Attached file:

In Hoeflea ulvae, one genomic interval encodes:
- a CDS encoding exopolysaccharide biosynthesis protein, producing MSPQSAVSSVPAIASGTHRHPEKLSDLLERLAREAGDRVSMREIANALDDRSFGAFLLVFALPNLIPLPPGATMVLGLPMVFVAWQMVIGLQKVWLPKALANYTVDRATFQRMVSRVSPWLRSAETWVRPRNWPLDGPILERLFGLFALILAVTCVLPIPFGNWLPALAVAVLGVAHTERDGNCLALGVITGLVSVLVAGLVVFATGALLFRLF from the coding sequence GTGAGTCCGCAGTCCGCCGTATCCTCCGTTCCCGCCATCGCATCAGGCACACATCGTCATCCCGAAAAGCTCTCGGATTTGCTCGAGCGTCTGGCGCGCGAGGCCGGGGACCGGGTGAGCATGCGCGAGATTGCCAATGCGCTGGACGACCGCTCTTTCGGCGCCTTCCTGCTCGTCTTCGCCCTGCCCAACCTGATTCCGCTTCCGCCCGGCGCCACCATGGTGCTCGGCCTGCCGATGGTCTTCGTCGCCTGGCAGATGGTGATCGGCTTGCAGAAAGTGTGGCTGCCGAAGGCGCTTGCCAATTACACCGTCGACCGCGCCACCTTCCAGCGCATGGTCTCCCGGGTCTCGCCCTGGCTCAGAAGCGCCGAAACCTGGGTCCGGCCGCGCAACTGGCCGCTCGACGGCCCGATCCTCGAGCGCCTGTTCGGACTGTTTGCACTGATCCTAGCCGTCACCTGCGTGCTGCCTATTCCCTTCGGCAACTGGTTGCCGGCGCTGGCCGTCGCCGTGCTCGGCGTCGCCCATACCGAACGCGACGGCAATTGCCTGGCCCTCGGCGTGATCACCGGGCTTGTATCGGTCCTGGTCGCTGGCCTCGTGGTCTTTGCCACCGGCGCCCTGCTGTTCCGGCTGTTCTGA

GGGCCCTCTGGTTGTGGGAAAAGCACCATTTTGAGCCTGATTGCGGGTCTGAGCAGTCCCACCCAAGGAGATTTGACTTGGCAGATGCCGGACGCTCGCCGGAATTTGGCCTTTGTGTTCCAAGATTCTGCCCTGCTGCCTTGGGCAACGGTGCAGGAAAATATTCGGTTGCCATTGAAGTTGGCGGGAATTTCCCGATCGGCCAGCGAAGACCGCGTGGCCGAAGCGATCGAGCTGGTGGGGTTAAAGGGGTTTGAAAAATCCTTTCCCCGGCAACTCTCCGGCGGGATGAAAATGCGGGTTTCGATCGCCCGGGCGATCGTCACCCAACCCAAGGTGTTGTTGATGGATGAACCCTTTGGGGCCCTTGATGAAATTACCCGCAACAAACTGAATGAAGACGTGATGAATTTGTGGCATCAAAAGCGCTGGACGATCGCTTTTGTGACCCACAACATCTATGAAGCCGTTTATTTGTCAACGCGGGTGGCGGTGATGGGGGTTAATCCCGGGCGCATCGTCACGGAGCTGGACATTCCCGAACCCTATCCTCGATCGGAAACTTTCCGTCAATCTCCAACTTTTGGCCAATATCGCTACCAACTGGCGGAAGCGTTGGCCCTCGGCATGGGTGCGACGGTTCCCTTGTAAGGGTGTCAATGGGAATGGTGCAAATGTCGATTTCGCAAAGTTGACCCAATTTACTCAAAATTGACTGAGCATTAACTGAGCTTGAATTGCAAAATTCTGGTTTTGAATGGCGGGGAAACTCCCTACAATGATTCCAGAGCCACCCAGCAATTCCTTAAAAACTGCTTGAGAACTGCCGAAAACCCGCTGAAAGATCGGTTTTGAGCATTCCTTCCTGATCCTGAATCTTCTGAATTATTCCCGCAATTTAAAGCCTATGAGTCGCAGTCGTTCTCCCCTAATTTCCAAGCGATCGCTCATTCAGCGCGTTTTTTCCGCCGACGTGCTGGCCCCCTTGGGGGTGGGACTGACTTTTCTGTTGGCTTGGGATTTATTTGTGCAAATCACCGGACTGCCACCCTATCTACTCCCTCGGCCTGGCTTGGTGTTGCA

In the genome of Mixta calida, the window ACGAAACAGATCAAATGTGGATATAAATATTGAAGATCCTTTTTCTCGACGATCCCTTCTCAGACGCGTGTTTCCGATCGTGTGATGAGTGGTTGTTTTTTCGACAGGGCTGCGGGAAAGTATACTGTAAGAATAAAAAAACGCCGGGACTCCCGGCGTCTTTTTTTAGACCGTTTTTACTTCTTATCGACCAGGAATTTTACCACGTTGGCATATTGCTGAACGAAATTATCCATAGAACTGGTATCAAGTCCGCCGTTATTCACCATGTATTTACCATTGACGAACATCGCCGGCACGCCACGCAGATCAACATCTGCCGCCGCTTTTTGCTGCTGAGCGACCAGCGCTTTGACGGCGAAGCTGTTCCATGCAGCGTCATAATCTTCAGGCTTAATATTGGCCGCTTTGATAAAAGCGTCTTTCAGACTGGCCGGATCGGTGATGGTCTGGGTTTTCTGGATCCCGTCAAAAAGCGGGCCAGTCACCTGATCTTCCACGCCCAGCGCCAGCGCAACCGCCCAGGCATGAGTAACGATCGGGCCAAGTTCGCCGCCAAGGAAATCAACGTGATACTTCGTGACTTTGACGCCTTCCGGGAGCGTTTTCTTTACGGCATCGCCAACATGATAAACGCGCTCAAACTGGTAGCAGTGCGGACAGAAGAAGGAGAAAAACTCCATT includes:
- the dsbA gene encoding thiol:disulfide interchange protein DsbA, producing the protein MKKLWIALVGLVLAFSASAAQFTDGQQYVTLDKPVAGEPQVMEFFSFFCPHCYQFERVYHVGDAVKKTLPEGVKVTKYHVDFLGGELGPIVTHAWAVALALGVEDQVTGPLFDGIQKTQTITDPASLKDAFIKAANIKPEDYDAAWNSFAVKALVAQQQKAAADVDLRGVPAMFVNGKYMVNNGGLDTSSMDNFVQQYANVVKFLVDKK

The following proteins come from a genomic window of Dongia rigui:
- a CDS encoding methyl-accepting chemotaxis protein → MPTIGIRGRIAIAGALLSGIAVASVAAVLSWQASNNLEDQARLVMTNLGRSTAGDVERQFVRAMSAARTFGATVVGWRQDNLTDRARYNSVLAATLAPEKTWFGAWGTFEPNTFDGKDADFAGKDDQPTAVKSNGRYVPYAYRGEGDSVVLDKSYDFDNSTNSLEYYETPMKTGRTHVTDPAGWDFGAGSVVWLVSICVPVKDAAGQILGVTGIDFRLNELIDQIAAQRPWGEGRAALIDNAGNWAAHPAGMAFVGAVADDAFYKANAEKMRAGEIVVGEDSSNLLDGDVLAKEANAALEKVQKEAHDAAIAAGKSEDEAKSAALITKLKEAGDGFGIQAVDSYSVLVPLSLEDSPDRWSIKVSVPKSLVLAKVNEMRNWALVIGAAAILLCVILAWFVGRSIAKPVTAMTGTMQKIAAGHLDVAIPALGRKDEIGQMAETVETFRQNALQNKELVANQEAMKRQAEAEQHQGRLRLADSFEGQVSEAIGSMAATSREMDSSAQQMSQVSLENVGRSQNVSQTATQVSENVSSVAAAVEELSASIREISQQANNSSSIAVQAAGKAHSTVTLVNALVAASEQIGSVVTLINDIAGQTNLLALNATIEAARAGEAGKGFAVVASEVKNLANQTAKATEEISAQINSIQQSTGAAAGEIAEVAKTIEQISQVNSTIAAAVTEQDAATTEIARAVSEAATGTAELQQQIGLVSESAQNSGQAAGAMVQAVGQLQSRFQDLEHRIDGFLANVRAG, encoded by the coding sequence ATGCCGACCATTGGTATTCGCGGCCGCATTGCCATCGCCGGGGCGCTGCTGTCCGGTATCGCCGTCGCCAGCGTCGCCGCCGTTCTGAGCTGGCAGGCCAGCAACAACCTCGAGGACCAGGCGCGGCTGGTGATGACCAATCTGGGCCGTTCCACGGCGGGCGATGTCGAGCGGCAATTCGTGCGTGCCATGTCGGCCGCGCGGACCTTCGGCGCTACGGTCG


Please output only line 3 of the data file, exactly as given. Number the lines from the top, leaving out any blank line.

GGGCCCTCTGGTTGTGGGAAAAGCACCATTTTGAGCCTGATTGCGGGTCTGAGCAGTCCCACCCAAGGAGATTTGACTTGGCAGATGCCGGACGCTCGCCGGAATTTGGCCTTTGTGTTCCAAGATTCTGCCCTGCTGCCTTGGGCAACGGTGCAGGAAAATATTCGGTTGCCATTGAAGTTGGCGGGAATTTCCCGATCGGCCAGCGAAGACCGCGTGGCCGAAGCGATCGAGCTGGTGGGGTTAAAGGGGTTTGAAAAATCCTTTCCCCGGCAACTCTCCGGCGGGATGAAAATGCGGGTTTCGATCGCCCGGGCGATCGTCACCCAACCCAAGGTGTTGTTGATGGATGAACCCTTTGGGGCCCTTGATGAAATTACCCGCAACAAACTGAATGAAGACGTGATGAATTTGTGGCATCAAAAGCGCTGGACGATCGCTTTTGTGACCCACAACATCTATGAAGCCGTTTATTTGTCAACGCGGGTGGCGGTGATGGGGGTTAATCCCGGGCGCATCGTCACGGAGCTGGACATTCCCGAACCCTATCCTCGATCGGAAACTTTCCGTCAATCTCCAACTTTTGGCCAATATCGCTACCAACTGGCGGAAGCGTTGGCCCTCGGCATGGGTGCGACGGTTCCCTTGTAAGGGTGTCAATGGGAATGGTGCAAATGTCGATTTCGCAAAGTTGACCCAATTTACTCAAAATTGACTGAGCATTAACTGAGCTTGAATTGCAAAATTCTGGTTTTGAATGGCGGGGAAACTCCCTACAATGATTCCAGAGCCACCCAGCAATTCCTTAAAAACTGCTTGAGAACTGCCGAAAACCCGCTGAAAGATCGGTTTTGAGCATTCCTTCCTGATCCTGAATCTTCTGAATTATTCCCGCAATTTAAAGCCTATGAGTCGCAGTCGTTCTCCCCTAATTTCCAAGCGATCGCTCATTCAGCGCGTTTTTTCCGCCGACGTGCTGGCCCCCTTGGGGGTGGGACTGACTTTTCTGTTGGCTTGGGATTTATTTGTGCAAATCACCGGACTGCCACCCTATCTACTCCCTCGGCCTGGCTTGGTGTTGCA